Lean Frontiers: Are they differences in getting middle management on board from getting executive management support?
Are there differences in getting middle management from executive management on board for 1) developing the lean enterprise and 2) direct engagement on their part? What are the differences, if any?
Posted on May 9, 2015
Archives by Tag 'lead'
Jeff Liker

Jeff Liker: Basic skills of active listening, facilitating, modeling behavior, giving and receiving feedback and more are all necessary to lead any people for anything and are critical for leading teams to improve processes.

By Jeff Liker, - Last updated: Tuesday, September 24, 2013
In The Toyota Way to Lean Leadership the first step of the model is self development. Even that one step involves more then learning the scientific method. Toyota Business Practices, their scientific method for problem solving, is intended to not only solve problems but develop people to learn to follow the foundation of the Toyota Way--Challenge, Go to gemba to see first hand, kaizen methods, teamwork, and respect. These each involve a set of skills. As the leader of an improvement process learns these skills are all essential to successfully leading a team of people toward ...

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Jeff Liker

Jeff Liker: Metrics create a focus for the company so changes lead to meaningful business results

By Jeff Liker, - Last updated: Monday, January 28, 2013
I agree for the most part with the observations of my colleagues.  Summary:  "You get what you measure" translates into "Let's measure what we think we want and we will get it."  There are two problems.    First, we often cannot measure what we want.  We want engagement, we want people to pay close attention to quality and safety, we want engagement, we want people to produce more in less time, we want people to product just what the customer wants, etc.  Each of the measures is a proxy for what we really want.  With many measures and pressure people work ...

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Michael Balle

Michael Ballé: Learning To Think in Terms Of Lead Time

By Michael Balle, co-author of The Gold Mine and The Lean Manager - Last updated: Saturday, May 1, 2010
"Some people imagine that Toyota has put on a smart new set of clothes, the kanban system,” writes Shigeo Shingo more than twenty years ago, “so they go out and purchase the same outfit and try it on. They quickly discover they are much too fat to wear it! They must eliminate waste and make fundamental improvements in their production system before techniques like kanban can be of any help.” Lean IS about having no back-up inventory (or at least not much) and no workaround system, but it’ about getting there, not deciding this arbitrarily. We’ve all seen companies who do ...

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Michael Balle

Michael Ballé: The leadership to learn to recognize the problems you create and lead the organization to solve them

By Michael Balle, co-author of The Gold Mine and The Lean Manager - Last updated: Thursday, February 25, 2010
There are reasons leadership gets stuck in a dysfunctional cycle. To get out of a bad-outcome pattern, you first have to admit to yourself that you will need to learn to dig yourself out of the hole. Sadly, I’ve met many leaders of companies in similar situations, and they are convinced that it’s a matter of making the right decisions and then executing ruthlessly. Unfortunately, they are blind to the fact that it is their very decision-making process (and not the big bad world out there) that delivers unsatisfying results. The decision-making framework assumes that 1) we already know all ...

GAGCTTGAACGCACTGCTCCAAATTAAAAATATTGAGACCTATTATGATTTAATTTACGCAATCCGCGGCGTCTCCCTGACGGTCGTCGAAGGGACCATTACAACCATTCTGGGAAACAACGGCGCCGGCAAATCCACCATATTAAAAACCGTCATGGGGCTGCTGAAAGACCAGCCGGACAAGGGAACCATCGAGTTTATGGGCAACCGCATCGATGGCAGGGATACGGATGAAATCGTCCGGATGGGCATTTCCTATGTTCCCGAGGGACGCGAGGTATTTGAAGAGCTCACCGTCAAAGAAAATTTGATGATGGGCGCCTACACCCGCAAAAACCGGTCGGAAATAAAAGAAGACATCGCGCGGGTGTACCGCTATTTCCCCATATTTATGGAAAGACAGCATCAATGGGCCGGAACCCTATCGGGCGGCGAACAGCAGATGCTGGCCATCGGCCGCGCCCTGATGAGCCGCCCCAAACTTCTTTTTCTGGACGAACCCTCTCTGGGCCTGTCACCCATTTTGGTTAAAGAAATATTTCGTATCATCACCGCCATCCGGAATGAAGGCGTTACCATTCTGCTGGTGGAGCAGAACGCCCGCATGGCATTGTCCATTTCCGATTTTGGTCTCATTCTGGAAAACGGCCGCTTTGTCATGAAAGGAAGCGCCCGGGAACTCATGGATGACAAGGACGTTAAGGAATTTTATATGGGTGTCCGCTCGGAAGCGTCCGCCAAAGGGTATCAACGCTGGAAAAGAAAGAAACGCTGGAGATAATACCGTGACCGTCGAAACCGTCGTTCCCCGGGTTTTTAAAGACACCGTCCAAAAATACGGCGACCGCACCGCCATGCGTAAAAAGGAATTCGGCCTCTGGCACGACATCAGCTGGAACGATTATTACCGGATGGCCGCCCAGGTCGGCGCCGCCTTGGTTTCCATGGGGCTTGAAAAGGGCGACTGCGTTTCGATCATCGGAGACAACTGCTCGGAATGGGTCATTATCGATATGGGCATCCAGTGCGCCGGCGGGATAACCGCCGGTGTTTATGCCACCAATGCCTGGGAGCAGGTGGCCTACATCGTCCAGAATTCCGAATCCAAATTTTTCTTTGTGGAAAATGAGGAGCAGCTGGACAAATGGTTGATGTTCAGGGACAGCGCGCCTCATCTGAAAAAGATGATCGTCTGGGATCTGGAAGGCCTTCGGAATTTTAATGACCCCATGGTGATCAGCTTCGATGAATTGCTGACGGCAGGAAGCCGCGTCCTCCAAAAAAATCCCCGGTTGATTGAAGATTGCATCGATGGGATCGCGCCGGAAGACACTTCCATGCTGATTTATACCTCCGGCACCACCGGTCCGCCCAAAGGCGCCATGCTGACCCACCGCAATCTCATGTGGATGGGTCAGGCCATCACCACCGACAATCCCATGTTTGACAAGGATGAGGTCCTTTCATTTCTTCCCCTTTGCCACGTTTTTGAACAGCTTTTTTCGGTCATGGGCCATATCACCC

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Mike Rother

Mike Rother: Learning to Lead a Lean Transformation

By Mike Rother, - Last updated: Friday, January 15, 2010
Question:  How do you help people see the depth of personal commitment it takes to lead a lean transformation? Thank you Peter Senge for your question. Generally speaking I currently coach leaders in practicing through three increasing levels of capability, in a behavior pattern I call the improvement kata.  The levels are awareness, able to do it, and able to coach it.  For some details on how, please see pages 243-6 in the book Toyota Kata (foreword by Tom Johnson, by the way!). --> Comment 1: "Discover," is the right word I think.  People can't learn how to lead such change from books, classroom ...

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Peter Senge

Peter Senge: In transformations such as the lean management movement suggests, how do you help people discover the depth of personal commitment it takes to lead such changes?

By Peter Senge, - Last updated: Tuesday, January 12, 2010
In integrating lean and systems thinking in a genuine learning-oriented culture the part people consistently miss is the 'personal mastery' element, meaning not only personal vision but the willingness to examine deeply our taken-for-granted habits of thought and action and how we may be part of the problem. There are two types of problems embedded here: people who espouse the fad with no real deep commitment and people who are genuinely intent on transforming work cultures who lack the knowledge (and larger learning community) about how to build their own skills and challenge their own habits.
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